Another shadow approached. And another. And another. Many stood above him now. They circled like conspirators in the night that held their daggers, ready to plunge him into his ultimate end. Then they were angels greeting him into the gates of heaven or demons into the gates of hell. Runner 17 couldn’t be sure, and it took so much effort to make a decision now, a decision that ultimately wasn’t important. With all of his effort, his eyes closed; they stayed closed for a long time.

 

 

His eyes are opening to a thick dark fog. It is a hot evening, and he glances at his alarm clock. It is 4 a.m. He looks at the calendar and recognizes the date: October 17th. The date seems somehow familiar, but he can’t trace it. He rolls up into a sitting position and tries to clear the sleep out of his eyes. It will not leave. He stands up and glances around the room. In the corner, in a makeshift bed, sleeps his son Joseph. He can tell his son is sleeping; his breathing is heavy, and there is no movement.

The only sound around is the rustling of leaves in the wind.

A moment of lucidity strikes him. Had it all been a dream? A nightmare? Had all that running around in that heavy suit in the middle of barren wasteland been a mere construct of his mind? Had he dreamt of a life so many centuries long in just a few hours?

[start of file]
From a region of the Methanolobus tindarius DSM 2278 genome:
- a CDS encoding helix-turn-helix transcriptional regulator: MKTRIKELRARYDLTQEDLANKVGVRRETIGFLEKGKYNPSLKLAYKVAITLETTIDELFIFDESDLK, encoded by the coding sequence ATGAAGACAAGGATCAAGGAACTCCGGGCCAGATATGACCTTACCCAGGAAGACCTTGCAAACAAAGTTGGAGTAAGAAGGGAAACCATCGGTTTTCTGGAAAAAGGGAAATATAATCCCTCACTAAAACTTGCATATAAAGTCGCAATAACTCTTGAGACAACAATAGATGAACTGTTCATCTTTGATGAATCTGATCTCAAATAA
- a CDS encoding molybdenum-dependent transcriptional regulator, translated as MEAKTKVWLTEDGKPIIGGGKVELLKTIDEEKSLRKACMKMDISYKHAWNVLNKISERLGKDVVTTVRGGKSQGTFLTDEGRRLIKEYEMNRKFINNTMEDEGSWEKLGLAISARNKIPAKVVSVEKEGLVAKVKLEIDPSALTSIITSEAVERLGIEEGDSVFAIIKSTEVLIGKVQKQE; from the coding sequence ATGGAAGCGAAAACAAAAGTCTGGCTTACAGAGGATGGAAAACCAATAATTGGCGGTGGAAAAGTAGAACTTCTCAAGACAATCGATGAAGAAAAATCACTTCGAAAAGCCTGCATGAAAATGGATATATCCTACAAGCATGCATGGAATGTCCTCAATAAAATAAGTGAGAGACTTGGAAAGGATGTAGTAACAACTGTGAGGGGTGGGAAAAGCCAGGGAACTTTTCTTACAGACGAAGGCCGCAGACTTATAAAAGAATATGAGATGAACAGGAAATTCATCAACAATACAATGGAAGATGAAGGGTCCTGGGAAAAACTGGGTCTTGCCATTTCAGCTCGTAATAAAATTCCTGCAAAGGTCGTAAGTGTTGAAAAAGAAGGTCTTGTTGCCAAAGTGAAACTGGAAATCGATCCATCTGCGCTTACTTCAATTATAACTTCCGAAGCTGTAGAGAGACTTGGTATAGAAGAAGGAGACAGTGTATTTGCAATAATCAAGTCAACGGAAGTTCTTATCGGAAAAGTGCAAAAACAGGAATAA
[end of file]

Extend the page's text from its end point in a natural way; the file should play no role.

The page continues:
Out of instinct, he reaches down towards his chest where the puncture wound in the dream had been. Relief. Already the images and sounds of the dream are fading.

Joseph is turning over; he is still sleeping, the blankets tangled between his legs. He is attempting to kick them off him but fails. Joseph never did like being covered. His breathing deepens.

The wind’s song is interrupted.

Thud, Thud.

It is a far-off noise, but a potent one. Something urgent, some knowledge of what that noise is stirring in him.

Thud.

There again, something internal is screaming at him, begging him to remember the information from the vault in his mind. He is peering out the window of a shabby old house. He is looking for the source of the noise. There is nothing but empty silence, a silence filled with potential terror and fright. He doesn’t hear any animal noises, and something about that is bothering him. Awareness trickles in. Then like a dam bursting, the flood. All the knowledge of the origin of the noise is consuming him.

Thud, Thud… Thud, Thud, Thud.

It is a whole series of noises, the sound of the air compressing and releasing from somewhere high up, from somewhere above the atmosphere. But the noises are still far off. He knows that for certain; if those noises are up close, you can hear the sound of metal and glass and concrete blasting into a billion pieces.